33. The States Parties and signatories to the treaties of Tlatelolco, Rarotonga, Bangkok and Pelindaba that are parties to the NPT reaffirm their commitment to promote the common goals envisaged in those treaties, explore and implement further ways and means of cooperation, including the consolidation of the status of the nuclear-weapon-free southern hemisphere and adjacent areas.
34. The States Parties will continue their endeavors to strengthen the review process of the operation of the Treaty with a view to assuring that the purposes of the Preamble and the provisions of the Treaty in their entirety are being realized.
35. The States Parties reemphasize the urgency and the importance of achieving the universality of the Treaty, particularly by the accession to the Treaty at the earliest possible date of those States possessing nuclear capabilities. They will make determined efforts to achieve this goal.
36. The States Parties reaffirm that total elimination of nuclear weapons is the only genuine guarantee for all non-nuclear-weapon states against the use or threat of use of nuclear weapons. Pending the achievement of such a goal, a legally-binding negative security assurances regime which will ensure the security of non-nuclear-weapon states against the use or threat of use of nuclear weapons must be urgently concluded. Hence, the States Parties should agree to negotiate, in the Preparatory Committee meetings for the NPT Review Conference in the year 2000 on a legal instrument to assure non-nuclear weapons states against the use or threat of use of nuclear weapons to be finally adopted by the 2000 NPT Review Conference as an annexed protocol to the NPT. They note that Ad-hoc Committee on NSA established by the Conference on Disarmament in 1998 to conclude an international legally-binding instrument to assure non-nuclear-weapon States against the use or threat of use of nuclear weapons.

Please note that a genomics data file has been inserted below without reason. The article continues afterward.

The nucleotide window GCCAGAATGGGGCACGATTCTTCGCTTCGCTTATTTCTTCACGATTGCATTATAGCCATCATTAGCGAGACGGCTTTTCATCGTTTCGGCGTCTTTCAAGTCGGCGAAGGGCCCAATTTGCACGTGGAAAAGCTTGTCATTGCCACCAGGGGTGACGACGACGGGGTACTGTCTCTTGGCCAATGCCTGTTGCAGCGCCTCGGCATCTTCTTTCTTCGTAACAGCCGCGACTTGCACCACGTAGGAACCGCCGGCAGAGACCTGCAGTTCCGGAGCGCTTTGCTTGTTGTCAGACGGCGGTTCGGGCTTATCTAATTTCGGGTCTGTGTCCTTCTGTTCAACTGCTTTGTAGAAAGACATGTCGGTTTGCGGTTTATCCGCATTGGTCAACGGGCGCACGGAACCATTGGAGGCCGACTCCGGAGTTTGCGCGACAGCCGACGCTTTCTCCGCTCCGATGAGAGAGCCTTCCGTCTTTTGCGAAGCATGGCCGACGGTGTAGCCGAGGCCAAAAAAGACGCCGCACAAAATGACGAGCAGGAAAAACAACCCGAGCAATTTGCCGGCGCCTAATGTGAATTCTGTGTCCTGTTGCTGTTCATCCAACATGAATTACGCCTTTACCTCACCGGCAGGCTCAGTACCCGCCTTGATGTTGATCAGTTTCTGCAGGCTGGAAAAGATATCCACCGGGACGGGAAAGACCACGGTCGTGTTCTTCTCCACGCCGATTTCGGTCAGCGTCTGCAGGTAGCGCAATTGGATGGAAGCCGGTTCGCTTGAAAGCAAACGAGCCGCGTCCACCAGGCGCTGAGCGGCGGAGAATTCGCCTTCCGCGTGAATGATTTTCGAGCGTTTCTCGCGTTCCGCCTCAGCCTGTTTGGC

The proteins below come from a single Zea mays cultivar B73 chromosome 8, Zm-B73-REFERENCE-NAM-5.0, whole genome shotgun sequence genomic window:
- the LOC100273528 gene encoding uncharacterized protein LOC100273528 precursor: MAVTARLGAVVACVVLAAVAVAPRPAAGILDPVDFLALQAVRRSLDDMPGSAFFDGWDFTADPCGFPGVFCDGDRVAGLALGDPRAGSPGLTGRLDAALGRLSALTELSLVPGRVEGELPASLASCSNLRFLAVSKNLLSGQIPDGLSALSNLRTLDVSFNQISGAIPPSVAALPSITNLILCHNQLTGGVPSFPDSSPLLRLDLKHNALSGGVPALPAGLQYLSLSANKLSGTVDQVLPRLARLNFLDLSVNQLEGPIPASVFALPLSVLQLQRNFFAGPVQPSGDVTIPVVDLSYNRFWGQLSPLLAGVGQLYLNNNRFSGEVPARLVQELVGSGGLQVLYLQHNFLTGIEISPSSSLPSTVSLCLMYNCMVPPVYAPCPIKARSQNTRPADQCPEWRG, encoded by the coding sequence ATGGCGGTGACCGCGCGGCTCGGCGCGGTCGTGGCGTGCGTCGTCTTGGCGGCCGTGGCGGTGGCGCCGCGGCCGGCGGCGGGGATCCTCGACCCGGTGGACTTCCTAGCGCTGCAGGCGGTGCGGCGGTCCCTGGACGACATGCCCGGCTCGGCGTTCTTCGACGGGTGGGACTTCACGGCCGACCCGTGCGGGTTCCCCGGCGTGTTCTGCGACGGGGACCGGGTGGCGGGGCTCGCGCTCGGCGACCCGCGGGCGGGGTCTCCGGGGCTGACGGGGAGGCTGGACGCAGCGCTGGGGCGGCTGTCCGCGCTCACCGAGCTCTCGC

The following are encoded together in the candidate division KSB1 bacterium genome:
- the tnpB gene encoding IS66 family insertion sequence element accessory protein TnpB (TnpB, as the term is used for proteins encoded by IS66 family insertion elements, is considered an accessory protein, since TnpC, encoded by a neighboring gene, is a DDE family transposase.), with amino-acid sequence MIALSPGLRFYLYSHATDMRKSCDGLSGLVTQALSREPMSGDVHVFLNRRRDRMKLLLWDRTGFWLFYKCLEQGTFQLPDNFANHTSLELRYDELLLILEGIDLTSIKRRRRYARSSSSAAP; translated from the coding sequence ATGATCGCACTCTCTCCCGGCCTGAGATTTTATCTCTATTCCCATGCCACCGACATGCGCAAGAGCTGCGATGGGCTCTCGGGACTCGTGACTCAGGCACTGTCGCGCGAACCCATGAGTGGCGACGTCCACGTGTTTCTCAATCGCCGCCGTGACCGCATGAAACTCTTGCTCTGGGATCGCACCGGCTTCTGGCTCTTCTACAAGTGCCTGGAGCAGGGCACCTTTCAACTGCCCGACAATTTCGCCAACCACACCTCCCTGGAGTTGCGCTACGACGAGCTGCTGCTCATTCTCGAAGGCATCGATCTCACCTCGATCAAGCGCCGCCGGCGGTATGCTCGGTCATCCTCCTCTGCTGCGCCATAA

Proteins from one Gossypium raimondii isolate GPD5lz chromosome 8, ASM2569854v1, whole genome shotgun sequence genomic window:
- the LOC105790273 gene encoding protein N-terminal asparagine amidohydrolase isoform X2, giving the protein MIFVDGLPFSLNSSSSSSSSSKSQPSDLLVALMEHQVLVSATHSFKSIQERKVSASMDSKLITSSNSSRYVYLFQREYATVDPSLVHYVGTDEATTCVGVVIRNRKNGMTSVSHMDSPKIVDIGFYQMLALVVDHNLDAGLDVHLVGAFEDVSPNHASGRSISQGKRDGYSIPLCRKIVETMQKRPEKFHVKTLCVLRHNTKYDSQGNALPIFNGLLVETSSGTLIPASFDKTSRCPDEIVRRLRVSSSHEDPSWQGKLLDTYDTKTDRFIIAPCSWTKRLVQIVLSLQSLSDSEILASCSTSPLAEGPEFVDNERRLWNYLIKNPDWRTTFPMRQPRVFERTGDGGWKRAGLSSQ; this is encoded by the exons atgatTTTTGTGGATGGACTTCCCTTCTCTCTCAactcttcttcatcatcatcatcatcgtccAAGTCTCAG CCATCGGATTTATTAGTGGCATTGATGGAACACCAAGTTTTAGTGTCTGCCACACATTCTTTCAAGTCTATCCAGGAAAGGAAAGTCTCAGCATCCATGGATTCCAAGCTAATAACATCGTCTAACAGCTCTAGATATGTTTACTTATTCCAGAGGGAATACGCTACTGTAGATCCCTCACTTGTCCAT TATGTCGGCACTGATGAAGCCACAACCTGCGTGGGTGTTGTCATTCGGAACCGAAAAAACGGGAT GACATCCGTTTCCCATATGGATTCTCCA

The Resolution on the Middle East
37. The States Parties recall that the adoption of the Resolution on the Middle East by the 1995 Review and Extension Conference on 11 May 1995 constituted an integral part of the package of the 1995 outcome comprising three decisions and a Resolution, and as such they reaffirm their firm commitment to work towards the full implementation of that Resolution. In this regard, the States Parties recognize the special responsibility of the depository states, as cosponsors of the 1995 Resolution on the Middle East.
38. The States Parties note that since the adoption of the 1995 Resolution on the Middle East, all states in the region have become parties to the Treaty, with the exception of Israel. The States Parties stress the urgent need for Israel to accede to the Treaty without further delay and to place all its nuclear facilities under full-scope IAEA safeguards, in order to enhance the universality of the Treaty and to avert the risk of nuclear proliferation in the Middle East.
39. The nuclear-weapon states, in conformity with their obligations under Article I of the Treaty, solemnly undertake not to transfer nuclear weapons or other nuclear explosive devices or control over such weapons or explosive devices directly, or indirectly to Israel, and further undertake not in anyway to assist, encourage, or induce Israel to manufacture or otherwise acquire nuclear weapons or other nuclear explosive devices or control over such weapons or explosive devices under any circumstances whatsoever.
40. All States Parties, in conformity with the seventh preambular paragraph and Article 4 of the Treaty, hereby declare their commitment to exclusively prohibit the transfer of all nuclear-related equipment, information, material and facilities, resources or devices, and the extension of know-how or any kind of assistance in the nuclear, scientific or technological fields to Israel, as long as it remains a non-party to the Treaty and has not placed all its nuclear facilities under full-scope IAEA safeguards.
41. The States Parties reaffirm once again, their determination to extend their fullest cooperation and to exert their utmost efforts with a view to ensuring the early establishment in the Middle East a zone free of nuclear as well as all other weapons of mass destruction and their delivery systems.
42. The States Parties recommend that the 2000 Review Conference establish a subsidiary body to its Main Committee II to consider and recommend proposals on the implementation of the resolution on the Middle East adopted by the 1995 Review and Extension Conference.